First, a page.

Senate Homeland Security and Governmental Affairs Committee issued an eight-page letter to Secretary Chertoff demanding details about the ministration’s new Cyber Initiative. This follows the classified hearing the Committee held on March 4.
The Comprehensive National Cybersecurity Initiative (CNCI), formally established in January, is intended to strengthen the federal government’s ability to secure the electronic networks and databases of the federal government. According to the Committee, the March hearing included a threat assessment from DHS and the National Security Agency and a review of the interagency roles and responsibilities of the CNCI. The following witnesses testified:
• Robert D. Jamison, Under Secretary, National Protection and Programs Directorate at the Department of Homeland Security;
• Melissa A. Hathaway, Cyber Coordination Executive, Office of the Director of National Intelligence;
• G. Dennis Bartko, Special Assistant to the Director for Cyber at the National Security Agency; and
• Scott O’Neal, Section Chief, Cyber Division at the Federal Bureau of Investigation.
The Administration received $115 million for FY 2008 to fund the Cyber Initiative, and another $83 million is being requested for FY09. The Committee puts this into context by explaining the budget request as a three-fold increase over the course of one year.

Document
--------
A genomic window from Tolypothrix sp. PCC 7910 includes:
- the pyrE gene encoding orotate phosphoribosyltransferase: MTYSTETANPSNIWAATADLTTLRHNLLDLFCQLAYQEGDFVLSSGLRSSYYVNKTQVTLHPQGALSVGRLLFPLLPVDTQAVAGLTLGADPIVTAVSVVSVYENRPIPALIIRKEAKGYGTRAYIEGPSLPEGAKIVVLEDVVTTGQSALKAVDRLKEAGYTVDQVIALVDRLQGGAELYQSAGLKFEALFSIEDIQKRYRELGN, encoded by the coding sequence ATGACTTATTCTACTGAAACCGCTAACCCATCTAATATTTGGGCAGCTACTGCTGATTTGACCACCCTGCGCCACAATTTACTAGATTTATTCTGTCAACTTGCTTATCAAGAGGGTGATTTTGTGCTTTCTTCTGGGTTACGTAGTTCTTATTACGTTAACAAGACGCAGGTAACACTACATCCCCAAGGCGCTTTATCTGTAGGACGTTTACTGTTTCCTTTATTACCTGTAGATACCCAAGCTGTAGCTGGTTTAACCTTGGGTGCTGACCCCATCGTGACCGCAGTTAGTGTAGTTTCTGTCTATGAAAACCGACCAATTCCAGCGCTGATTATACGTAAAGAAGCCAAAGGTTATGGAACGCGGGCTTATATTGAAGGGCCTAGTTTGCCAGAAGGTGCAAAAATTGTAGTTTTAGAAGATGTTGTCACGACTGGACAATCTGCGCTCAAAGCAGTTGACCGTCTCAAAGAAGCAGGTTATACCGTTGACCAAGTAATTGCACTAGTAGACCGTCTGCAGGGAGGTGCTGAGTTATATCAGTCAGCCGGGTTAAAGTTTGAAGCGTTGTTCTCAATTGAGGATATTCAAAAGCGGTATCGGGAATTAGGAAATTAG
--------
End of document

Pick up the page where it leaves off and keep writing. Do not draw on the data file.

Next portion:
Here’s where things get a little tense. Senators Lieberman and Collins, chair and ranking member of the Homeland Security and Governmental Affairs Committee, respectively, yesterday released a letter they sent to Secretary Chertoff asking for specific information about the CNCI, its dependence on contractors, and the potential lack of involvement by the private sector, which owns and/or operates the majority of the nation’s cyber infrastructure.
Such basic details as the role of the National Cyber Security Center and the authority under which its director was named. In terms of metrics, the Committee would like to know how DHS will determine when the CNCI is succeeding and Einstein is measuring something tangible.
If I were a betting man, this looks like the beginning of another investigation from the GAO….
Click here to view the full text of the letter.